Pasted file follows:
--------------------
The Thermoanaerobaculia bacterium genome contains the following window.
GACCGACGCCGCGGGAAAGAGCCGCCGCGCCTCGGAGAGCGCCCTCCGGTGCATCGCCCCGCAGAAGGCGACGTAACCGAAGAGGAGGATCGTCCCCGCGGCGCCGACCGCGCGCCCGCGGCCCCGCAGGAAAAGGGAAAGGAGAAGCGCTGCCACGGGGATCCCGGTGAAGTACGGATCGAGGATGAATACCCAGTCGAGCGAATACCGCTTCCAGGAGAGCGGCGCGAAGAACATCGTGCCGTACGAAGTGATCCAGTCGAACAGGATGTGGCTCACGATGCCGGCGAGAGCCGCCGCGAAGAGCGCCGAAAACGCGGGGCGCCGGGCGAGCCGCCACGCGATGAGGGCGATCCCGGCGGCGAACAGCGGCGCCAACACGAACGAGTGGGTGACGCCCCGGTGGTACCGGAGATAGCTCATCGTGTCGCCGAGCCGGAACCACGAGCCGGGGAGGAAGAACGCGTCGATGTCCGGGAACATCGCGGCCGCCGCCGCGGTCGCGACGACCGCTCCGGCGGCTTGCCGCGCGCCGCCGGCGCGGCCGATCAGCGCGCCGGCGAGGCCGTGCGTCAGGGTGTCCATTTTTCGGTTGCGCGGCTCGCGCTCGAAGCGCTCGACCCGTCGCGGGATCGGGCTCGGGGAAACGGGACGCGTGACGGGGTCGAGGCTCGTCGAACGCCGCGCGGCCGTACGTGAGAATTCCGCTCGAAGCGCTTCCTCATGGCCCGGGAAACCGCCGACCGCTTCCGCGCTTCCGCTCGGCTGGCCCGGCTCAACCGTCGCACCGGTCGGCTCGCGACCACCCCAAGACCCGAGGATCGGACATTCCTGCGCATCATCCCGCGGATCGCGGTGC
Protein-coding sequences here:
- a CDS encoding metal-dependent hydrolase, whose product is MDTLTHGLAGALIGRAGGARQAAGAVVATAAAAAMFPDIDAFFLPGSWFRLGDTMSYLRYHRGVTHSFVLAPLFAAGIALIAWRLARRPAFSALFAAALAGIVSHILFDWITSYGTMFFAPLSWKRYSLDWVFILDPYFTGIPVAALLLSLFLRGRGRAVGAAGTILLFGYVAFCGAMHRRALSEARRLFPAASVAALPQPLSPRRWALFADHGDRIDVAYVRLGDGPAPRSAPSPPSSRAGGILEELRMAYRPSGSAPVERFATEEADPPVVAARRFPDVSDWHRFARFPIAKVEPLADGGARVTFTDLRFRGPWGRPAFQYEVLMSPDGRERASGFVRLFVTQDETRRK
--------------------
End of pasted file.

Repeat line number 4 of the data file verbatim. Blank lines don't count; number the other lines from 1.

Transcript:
- a CDS encoding metal-dependent hydrolase, whose product is MDTLTHGLAGALIGRAGGARQAAGAVVATAAAAAMFPDIDAFFLPGSWFRLGDTMSYLRYHRGVTHSFVLAPLFAAGIALIAWRLARRPAFSALFAAALAGIVSHILFDWITSYGTMFFAPLSWKRYSLDWVFILDPYFTGIPVAALLLSLFLRGRGRAVGAAGTILLFGYVAFCGAMHRRALSEARRLFPAASVAALPQPLSPRRWALFADHGDRIDVAYVRLGDGPAPRSAPSPPSSRAGGILEELRMAYRPSGSAPVERFATEEADPPVVAARRFPDVSDWHRFARFPIAKVEPLADGGARVTFTDLRFRGPWGRPAFQYEVLMSPDGRERASGFVRLFVTQDETRRK